Even at high-temperature testing, Lubricant B is compatible with all the jackets tested. This is not a surprise. Lubricant B is Polywater LZ and was specially developed for compatibility and performance on LSZH jacket material.
|Related Content: Total Cost of Ownership: Tools for Your Future|
The utility of IEEE 1210 and testing for compatibility in general is obvious. The standard provides a way to evaluate any lubricant’s interaction with a cable jacket. However, engineers should be wary of blanket statements. A simple, stand-alone claim that a lubricant has been tested and passed IEEE 1210 is essentially meaningless. It is only meaningful if it passed a test with the specific cable to be used. There is no universal 1210 test. Every test must be specific to lubricant and cable.
IEEE 1210 does not ensure lubricant performance. Water passes the 1210 but is not a good pulling lubricant. While compatibility is critical, it’s equally important that a lubricant is functional and efficient. A few key properties in a high-performance, specification-grade pulling lubricant include:
- Coefficient of Friction — (How slippery is the lubricant? Always specific to jacket type and conduit type.)
- Coefficient of Friction “Dry” — (Is the lubricant effective for long pulls? Can cable be later adjusted?)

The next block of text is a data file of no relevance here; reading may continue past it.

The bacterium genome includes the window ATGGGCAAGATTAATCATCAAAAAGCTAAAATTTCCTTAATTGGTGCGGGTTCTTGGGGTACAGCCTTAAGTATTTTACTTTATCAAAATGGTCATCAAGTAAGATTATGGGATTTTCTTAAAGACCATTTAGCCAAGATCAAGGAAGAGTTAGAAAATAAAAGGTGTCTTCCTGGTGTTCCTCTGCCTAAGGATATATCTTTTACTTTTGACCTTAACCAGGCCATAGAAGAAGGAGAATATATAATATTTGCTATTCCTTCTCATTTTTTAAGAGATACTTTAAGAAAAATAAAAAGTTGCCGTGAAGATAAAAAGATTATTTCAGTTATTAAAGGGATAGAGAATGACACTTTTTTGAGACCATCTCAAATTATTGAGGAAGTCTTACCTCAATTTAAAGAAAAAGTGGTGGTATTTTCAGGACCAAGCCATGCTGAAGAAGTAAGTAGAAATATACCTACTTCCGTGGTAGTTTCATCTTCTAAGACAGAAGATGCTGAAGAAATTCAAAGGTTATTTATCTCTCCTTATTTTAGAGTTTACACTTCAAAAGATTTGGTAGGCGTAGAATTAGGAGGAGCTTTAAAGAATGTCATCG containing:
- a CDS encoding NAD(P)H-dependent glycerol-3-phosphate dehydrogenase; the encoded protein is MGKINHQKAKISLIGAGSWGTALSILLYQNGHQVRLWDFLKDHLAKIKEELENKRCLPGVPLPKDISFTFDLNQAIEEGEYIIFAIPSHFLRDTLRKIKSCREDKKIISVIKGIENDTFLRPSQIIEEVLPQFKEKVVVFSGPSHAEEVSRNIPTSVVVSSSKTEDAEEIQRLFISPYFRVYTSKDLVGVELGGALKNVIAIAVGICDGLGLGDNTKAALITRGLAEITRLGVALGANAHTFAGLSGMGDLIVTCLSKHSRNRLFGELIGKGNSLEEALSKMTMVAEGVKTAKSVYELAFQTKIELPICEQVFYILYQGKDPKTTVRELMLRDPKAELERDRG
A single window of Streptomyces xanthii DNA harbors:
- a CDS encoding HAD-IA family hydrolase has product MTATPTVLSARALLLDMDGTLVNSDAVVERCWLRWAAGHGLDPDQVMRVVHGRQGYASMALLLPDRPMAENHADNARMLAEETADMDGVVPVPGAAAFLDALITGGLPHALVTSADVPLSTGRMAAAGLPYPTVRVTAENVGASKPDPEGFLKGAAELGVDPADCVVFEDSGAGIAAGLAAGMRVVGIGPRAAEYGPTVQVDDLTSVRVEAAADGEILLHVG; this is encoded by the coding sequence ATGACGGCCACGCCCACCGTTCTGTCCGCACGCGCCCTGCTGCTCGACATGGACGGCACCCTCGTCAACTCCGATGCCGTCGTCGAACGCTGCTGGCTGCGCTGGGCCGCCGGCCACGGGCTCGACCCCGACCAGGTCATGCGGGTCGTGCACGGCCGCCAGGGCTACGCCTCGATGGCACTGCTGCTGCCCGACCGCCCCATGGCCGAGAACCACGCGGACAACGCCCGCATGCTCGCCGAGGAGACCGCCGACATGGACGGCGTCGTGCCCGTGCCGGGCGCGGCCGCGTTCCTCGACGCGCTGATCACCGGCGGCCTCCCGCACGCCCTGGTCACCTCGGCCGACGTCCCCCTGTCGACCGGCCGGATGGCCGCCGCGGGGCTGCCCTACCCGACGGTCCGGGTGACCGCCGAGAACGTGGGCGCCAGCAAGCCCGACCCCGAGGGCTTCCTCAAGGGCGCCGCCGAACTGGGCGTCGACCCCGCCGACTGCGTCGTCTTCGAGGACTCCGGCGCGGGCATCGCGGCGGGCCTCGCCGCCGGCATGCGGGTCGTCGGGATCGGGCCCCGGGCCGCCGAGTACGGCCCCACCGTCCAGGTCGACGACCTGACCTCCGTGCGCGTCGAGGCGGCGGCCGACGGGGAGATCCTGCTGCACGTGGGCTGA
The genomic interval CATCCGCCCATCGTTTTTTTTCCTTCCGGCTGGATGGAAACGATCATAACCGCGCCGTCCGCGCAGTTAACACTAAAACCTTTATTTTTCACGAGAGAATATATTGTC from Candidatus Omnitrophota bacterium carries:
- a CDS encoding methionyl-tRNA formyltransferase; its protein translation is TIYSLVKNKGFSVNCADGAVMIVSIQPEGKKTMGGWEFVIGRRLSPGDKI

- Amount and Nature of Residue — (Does residue “glue” in cable over time or block conduits?)
- Residue Combustibility — (Does lube residue affect flame propagation character of fire-retardant cables?)
- Coating and Cling Character in Application — (Will lubricant coat the jacket? Does it stay on for long pulls?)
- Chemical Stability — (What are the effects of cold and/or warm storage?)
- Environmental — (Is the lubricant toxic, a hazardous waste, etc.?)
|Find the Industrial Lubricant for Your Needs|
The chemistry of lubricants and cable jackets is diverse and ever changing. This provides the potential for adverse chemical interactions that can damage cable and defeat the purpose of undergrounding utility infrastructure for system resiliency. For confidence that cable longevity is maximized, engineers should work with lubricant manufacturers who routinely test for compatibility, work closely with cable manufacturers on new product introductions, and can provide results on demand for the specific cables and lubricants you use.
Over the years, Polywater has performed hundreds of IEEE 1210 compatibility tests on untold combinations of lubricant and cable. We utilize the tests to develop new lubricant products, assist cable manufacturers in their development of new cable jackets, and to support end users in their due diligence and specification of compatible cable lubricants.